DOCS.

6,

7

FEBRUARY-MARCH

1903

11

Incompl.

semiperm.

membrane

according

to

Sutherland.[22]

Suppose

that

during

the

functioning

of

the

incompl. semip.

membrane

in

the

absence

of

counterpressure

a

certain

quantity

of the

dissolved

substance

passes through.

If the

concentration of the solution

passing

through

remains

unchanged,

then the membrane

is not semipermeable,

and

the

pressure is

0;

if

the concentration

is

0,

then the

pressure

is

equal

to

the

theoretical

osmotic

pressure.

/

\A

pressure

B

--Concentration of

the

solution

passing through

It

seems

to

me

that

it follows from

Sutherland's

conception

that the

line in

the

diagram

would be

a

straight

line from A

to B.

7.

To

Michele

Besso

[Bern] Tuesday

[17

March

1903][1]

Dear

Michele,

Thanks

for

the letter

and

card! I

ought to

have

written

so

many

letters

in recent

days-this

is

my excuse,

and it

applies

to all

of

them,

because I have not

written

a single

one.[2]

First of

all

about

the[3]

--v

=

0. If

one

interprets

p1

...

pn as

coordinates

9pv

in

an

n-dimensional

space,

then the

system

corresponds to

a

point.

e

is

the

density

of

points,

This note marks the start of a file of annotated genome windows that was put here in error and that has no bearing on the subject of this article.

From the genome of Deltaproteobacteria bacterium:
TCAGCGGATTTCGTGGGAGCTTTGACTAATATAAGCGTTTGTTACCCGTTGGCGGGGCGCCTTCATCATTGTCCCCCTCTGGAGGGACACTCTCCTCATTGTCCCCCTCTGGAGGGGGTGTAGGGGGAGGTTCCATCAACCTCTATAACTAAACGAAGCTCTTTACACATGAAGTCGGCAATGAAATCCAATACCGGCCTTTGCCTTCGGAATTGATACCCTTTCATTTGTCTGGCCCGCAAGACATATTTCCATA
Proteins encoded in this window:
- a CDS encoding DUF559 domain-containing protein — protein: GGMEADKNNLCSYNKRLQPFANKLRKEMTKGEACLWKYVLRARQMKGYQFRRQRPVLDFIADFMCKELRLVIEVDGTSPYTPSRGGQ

sipv are

the

components

of

the

material

flow,

and

the

above

expression

the

solenoidal condition. The condition that E

be the

only

integral

of the

equations

of

the

given

form[4] is

no

limitation,

since

I

free

myself

of it

when

I

consider

"adiabatically"

influenced

systems.[5]

Your

note

concerning

cathode radiation

seems unobjectionable

to

me.[6]

Have

you

already

calculated the absolute

size

of the

ions

under the

assumption

that

they

are

spheres

and

that

they are large

enough

to

permit

the

application

of

the

equations

of

the

hydrodynamics

of

viscous

liquids?

Given

our knowledge

of

the

absolute

size

of

electrons,

this would

certainly

be

a simple

matter.

I

would have

done

it

myself,

but

I

do

not

have

the

necessary

literature

and

the

time for

it;

you

could also

make

use

of